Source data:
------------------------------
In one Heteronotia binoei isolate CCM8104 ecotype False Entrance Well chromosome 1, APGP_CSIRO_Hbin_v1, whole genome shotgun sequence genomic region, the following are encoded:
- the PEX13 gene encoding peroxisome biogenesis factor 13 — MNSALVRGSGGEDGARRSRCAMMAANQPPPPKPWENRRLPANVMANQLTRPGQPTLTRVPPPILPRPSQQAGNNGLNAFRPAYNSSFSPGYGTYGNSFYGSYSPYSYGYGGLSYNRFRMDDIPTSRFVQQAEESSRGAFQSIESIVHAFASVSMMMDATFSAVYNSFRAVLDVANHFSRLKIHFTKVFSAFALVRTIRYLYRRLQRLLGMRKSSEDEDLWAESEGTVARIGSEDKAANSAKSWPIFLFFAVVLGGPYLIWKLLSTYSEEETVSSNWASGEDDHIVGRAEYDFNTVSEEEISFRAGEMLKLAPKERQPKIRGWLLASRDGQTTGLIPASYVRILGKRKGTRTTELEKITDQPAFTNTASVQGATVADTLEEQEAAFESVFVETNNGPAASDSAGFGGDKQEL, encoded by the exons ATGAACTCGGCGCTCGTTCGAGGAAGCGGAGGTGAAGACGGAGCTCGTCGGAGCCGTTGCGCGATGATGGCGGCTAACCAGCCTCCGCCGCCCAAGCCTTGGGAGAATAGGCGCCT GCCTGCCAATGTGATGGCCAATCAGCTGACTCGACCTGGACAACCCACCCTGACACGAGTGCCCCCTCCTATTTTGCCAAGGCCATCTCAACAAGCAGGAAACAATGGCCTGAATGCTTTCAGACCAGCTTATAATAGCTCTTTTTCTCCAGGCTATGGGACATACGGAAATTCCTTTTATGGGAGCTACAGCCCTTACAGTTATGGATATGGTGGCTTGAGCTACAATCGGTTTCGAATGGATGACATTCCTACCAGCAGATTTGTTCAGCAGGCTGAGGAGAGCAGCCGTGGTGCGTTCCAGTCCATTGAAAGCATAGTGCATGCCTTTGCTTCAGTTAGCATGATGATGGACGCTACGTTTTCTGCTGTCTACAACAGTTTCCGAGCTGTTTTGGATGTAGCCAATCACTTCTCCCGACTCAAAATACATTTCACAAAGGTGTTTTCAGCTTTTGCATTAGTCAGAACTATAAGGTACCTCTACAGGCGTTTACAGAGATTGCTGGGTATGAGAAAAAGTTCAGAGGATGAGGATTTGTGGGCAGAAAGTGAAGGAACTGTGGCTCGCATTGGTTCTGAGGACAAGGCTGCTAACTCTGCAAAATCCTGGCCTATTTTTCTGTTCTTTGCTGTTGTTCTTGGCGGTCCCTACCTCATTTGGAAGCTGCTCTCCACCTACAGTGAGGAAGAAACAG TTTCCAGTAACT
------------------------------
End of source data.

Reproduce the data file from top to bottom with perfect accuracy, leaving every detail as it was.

In one Heteronotia binoei isolate CCM8104 ecotype False Entrance Well chromosome 1, APGP_CSIRO_Hbin_v1, whole genome shotgun sequence genomic region, the following are encoded:
- the PEX13 gene encoding peroxisome biogenesis factor 13 — MNSALVRGSGGEDGARRSRCAMMAANQPPPPKPWENRRLPANVMANQLTRPGQPTLTRVPPPILPRPSQQAGNNGLNAFRPAYNSSFSPGYGTYGNSFYGSYSPYSYGYGGLSYNRFRMDDIPTSRFVQQAEESSRGAFQSIESIVHAFASVSMMMDATFSAVYNSFRAVLDVANHFSRLKIHFTKVFSAFALVRTIRYLYRRLQRLLGMRKSSEDEDLWAESEGTVARIGSEDKAANSAKSWPIFLFFAVVLGGPYLIWKLLSTYSEEETVSSNWASGEDDHIVGRAEYDFNTVSEEEISFRAGEMLKLAPKERQPKIRGWLLASRDGQTTGLIPASYVRILGKRKGTRTTELEKITDQPAFTNTASVQGATVADTLEEQEAAFESVFVETNNGPAASDSAGFGGDKQEL, encoded by the exons ATGAACTCGGCGCTCGTTCGAGGAAGCGGAGGTGAAGACGGAGCTCGTCGGAGCCGTTGCGCGATGATGGCGGCTAACCAGCCTCCGCCGCCCAAGCCTTGGGAGAATAGGCGCCT GCCTGCCAATGTGATGGCCAATCAGCTGACTCGACCTGGACAACCCACCCTGACACGAGTGCCCCCTCCTATTTTGCCAAGGCCATCTCAACAAGCAGGAAACAATGGCCTGAATGCTTTCAGACCAGCTTATAATAGCTCTTTTTCTCCAGGCTATGGGACATACGGAAATTCCTTTTATGGGAGCTACAGCCCTTACAGTTATGGATATGGTGGCTTGAGCTACAATCGGTTTCGAATGGATGACATTCCTACCAGCAGATTTGTTCAGCAGGCTGAGGAGAGCAGCCGTGGTGCGTTCCAGTCCATTGAAAGCATAGTGCATGCCTTTGCTTCAGTTAGCATGATGATGGACGCTACGTTTTCTGCTGTCTACAACAGTTTCCGAGCTGTTTTGGATGTAGCCAATCACTTCTCCCGACTCAAAATACATTTCACAAAGGTGTTTTCAGCTTTTGCATTAGTCAGAACTATAAGGTACCTCTACAGGCGTTTACAGAGATTGCTGGGTATGAGAAAAAGTTCAGAGGATGAGGATTTGTGGGCAGAAAGTGAAGGAACTGTGGCTCGCATTGGTTCTGAGGACAAGGCTGCTAACTCTGCAAAATCCTGGCCTATTTTTCTGTTCTTTGCTGTTGTTCTTGGCGGTCCCTACCTCATTTGGAAGCTGCTCTCCACCTACAGTGAGGAAGAAACAG TTTCCAGTAACT